Compared to the panicked headlines of 2022, when inflation seemed to be a runaway train the Federal Reserve was scrambling to stop, the latest news has brought hints of cautious optimism and relief. In March, the consumer price index rose just 5%, the lowest 12-month increase since May 2021 and the ninth straight month of declining annual inflation growth. As for prices for the food we buy at the grocery store, the CPI saw its first decline since September 2020, with a 0.3% dip month-over-month.
Amid all this hopeful news, though, our shopping experiences seem to be at odds with the headlines. The eye-popping prices we’ve seen on grocery store shelves don’t look that much different. Only now, the eye popping has turned to head shaking.
“Consumers have become more price sensitive,” said Sofia Baig, an economist with Morning Consult, which regularly tracks consumers’ “sticker shock” responses to rising prices.
That has increasingly become true across income levels. According to a recent Morning Consult report, wealthier consumers have shown the highest increase in price sensitivity, narrowing the gap with low- and middle-income earners who walk away from purchases. “Income earners at all levels are starting to feel the pain,” Baig said.
Lower, but Not Low
With people wondering why prices aren’t falling along with the rate of inflation, Baig points out that it’s important to look at the monthly inflation numbers within a longer-term context. “Even though we’re decelerating, inflation is still 8% year over year, which is extremely high, and that will affect prices,” Baig said.
What’s more, she points out that grocery prices are a more complicated picture than just the wholesale cost of goods. “Labor and transportation costs are still quite high right now and those things feed into grocery prices that consumers see,” she said.
For its part, the USDA predicts that for 2023, grocery store prices will increase 6.6%. It expects increased prices for nine food categories to stick around, including poultry, dairy products, fats and oils, and cereal products. Prices of beef, pork and fresh fruits, on the other hand, should see modest declines.
Highly volatile items like eggs have been easing down since February, but are still 36% higher than they were a year ago. With the avian flu still wreaking havoc, the USDA predicts eggs could be anywhere from about 5% to 33% higher for the rest of this year. “This wide prediction interval reflects the volatility in retail egg prices,” its recent 2023 outlook report said.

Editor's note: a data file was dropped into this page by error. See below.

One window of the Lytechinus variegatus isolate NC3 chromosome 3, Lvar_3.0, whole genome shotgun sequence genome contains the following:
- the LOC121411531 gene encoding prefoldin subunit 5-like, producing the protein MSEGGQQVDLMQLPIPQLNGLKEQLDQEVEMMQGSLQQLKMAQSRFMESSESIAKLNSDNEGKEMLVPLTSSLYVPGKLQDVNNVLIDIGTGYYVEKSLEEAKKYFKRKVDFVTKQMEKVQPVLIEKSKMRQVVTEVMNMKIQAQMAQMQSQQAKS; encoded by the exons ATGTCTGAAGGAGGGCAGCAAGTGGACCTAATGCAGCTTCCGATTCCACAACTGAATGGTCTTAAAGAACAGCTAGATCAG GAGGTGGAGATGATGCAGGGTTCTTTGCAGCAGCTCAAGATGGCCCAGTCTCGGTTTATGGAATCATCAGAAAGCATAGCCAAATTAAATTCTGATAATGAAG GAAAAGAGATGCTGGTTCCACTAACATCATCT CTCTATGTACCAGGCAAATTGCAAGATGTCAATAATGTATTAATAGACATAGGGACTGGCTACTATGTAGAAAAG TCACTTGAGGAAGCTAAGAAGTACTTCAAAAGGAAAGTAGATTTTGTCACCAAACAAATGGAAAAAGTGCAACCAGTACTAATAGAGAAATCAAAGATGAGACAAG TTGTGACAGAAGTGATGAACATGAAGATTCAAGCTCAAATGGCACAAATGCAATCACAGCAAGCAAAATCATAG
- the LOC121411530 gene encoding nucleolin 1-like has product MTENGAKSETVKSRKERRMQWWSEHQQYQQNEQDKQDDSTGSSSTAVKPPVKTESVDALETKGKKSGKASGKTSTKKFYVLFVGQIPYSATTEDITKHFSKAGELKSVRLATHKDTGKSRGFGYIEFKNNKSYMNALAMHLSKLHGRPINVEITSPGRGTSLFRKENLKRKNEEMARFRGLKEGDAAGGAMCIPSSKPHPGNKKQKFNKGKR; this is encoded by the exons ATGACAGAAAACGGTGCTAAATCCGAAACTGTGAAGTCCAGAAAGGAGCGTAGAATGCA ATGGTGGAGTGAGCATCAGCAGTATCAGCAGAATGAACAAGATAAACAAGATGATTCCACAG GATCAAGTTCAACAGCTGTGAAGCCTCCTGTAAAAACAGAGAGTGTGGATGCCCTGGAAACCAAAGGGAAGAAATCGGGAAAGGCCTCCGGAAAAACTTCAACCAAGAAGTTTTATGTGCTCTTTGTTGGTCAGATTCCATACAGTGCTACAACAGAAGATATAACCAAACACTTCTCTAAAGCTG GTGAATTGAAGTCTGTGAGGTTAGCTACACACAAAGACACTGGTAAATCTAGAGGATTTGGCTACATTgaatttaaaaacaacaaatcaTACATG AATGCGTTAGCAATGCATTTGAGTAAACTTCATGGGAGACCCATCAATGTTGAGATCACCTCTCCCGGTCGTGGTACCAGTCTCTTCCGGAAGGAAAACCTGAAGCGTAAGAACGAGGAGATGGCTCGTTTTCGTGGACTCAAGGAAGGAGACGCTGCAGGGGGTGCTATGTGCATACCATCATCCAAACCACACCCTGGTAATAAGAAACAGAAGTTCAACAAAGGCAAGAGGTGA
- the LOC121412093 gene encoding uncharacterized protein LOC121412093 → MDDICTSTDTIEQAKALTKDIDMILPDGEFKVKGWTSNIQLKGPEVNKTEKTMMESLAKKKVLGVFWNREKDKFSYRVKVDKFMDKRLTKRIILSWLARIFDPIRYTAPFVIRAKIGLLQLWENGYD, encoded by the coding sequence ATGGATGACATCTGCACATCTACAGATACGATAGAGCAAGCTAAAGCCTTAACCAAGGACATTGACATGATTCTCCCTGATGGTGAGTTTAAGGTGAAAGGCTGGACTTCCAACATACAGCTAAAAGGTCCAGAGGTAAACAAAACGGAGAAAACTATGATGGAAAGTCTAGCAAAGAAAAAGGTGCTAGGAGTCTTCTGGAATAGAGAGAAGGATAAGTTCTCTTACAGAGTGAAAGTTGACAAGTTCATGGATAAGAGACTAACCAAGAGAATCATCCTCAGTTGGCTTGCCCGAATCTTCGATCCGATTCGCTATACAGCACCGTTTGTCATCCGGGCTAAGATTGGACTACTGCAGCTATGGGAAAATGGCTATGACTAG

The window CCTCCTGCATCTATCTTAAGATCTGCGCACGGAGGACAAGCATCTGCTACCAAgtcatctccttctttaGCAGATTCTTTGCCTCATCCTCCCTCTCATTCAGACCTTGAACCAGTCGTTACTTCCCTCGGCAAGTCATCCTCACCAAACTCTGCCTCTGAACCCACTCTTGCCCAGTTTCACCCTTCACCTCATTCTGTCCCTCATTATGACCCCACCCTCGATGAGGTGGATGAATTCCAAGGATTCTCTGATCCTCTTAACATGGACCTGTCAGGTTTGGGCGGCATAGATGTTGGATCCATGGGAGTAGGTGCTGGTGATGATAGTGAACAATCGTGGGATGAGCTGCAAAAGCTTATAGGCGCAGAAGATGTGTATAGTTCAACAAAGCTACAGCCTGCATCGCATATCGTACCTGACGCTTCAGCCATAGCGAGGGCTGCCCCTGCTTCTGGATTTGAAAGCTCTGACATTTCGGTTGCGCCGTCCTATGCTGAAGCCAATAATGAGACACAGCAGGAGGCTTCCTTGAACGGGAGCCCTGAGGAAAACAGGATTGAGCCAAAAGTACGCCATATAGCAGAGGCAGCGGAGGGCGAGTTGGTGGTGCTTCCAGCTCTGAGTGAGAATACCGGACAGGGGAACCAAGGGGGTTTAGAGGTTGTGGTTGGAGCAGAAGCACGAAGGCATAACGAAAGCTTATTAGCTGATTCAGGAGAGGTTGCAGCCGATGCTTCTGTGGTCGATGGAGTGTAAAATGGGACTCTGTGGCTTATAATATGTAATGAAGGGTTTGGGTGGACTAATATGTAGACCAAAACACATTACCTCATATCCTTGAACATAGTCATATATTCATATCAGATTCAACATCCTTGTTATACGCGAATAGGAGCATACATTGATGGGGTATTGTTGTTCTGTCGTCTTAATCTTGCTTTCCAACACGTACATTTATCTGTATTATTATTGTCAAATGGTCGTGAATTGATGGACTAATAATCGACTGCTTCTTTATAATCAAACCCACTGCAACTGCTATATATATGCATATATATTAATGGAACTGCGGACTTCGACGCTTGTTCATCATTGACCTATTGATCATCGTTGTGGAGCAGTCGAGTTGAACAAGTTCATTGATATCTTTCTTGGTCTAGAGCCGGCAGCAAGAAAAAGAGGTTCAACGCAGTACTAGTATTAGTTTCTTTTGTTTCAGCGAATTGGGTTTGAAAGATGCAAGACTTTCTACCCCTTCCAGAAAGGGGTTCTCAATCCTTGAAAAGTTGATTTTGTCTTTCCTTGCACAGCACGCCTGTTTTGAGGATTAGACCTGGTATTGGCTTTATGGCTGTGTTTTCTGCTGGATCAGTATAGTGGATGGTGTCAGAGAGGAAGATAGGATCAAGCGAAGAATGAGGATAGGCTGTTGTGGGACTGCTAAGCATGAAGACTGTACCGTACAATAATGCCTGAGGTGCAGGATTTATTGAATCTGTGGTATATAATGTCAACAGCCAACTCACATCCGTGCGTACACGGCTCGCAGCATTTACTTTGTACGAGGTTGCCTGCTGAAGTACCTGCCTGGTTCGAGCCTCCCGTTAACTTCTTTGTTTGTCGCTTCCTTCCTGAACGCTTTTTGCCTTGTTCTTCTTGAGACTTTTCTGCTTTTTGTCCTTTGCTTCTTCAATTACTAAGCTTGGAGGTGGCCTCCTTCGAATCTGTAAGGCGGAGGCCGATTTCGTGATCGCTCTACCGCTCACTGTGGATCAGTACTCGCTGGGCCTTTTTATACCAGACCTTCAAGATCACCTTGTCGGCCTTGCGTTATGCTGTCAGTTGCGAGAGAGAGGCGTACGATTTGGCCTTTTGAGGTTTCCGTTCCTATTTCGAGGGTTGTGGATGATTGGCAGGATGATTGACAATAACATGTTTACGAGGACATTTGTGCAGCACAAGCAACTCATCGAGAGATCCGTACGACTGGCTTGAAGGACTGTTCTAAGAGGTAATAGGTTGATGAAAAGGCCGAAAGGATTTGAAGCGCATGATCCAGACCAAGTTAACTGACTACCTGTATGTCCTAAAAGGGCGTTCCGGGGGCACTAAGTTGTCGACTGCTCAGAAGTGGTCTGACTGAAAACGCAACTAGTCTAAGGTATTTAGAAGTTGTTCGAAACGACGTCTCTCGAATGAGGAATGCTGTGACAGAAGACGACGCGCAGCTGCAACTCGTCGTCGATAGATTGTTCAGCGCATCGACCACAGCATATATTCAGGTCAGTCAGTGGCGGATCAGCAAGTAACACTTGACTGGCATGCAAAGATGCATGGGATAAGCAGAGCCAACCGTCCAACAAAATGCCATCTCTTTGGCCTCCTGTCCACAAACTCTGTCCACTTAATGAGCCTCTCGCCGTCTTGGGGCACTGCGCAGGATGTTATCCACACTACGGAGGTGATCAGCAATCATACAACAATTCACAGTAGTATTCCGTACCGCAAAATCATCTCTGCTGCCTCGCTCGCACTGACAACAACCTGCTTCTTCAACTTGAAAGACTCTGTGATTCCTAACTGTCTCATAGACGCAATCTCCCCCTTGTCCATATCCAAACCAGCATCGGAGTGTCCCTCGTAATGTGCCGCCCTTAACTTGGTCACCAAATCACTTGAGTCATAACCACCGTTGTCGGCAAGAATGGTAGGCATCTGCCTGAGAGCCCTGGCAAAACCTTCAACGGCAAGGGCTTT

It Takes Time
Positive signs are appearing early in the supply chain that may help cool some inflationary factors, but that doesn’t mean we should expect to see them reflected at the checkout stand yet, said Ricky Volpe, associate professor of agribusiness at Cal Poly.
“If you look upstream at the big picture indicators, we’re looking at relative normalcy. Looking at ag commodity prices, the story there is stability,” he said in a briefing with the Food Industry Association. “But if the pressure valve comes off at the very start of the food chain, it really takes time for that to transmit through the food supply chain and retail shelves.”
Volpe echoes the assessment that it’s a complicated picture, and points to the structural challenges beyond commodity prices that are keeping costs up, including transportation and labor. “The cost of business has gone up and has become more challenging, and it’s another reason why prices and inflation aren’t really coming down in a meaningful way,” he said.
The Lure of Profits
Some have also suggested that retailers may be taking advantage of inflationary moments to raise prices — and keep them elevated beyond what’s necessary. Profits are at record highs for many of the major food manufacturers whose various brands dominate grocery store shelves, while critics believe these manufacturers are banking on consumers getting used to higher prices for good.
But Baig thinks that the more consumers exercise their purchasing power and say no to expensive purchases or opt for lower-priced options, the more manufacturers and retailers will have to take notice.
With the tech sector and other white-collar layoffs creating more job insecurity among higher earners, their reduced spending behavior now adds fuel to the fire. “If that keeps happening. grocery stores might need to pull back on their prices if consumers are refusing to buy things,” Baig said. “The consumer is walking away more from purchases, which I think will have an effect on prices down the road.”
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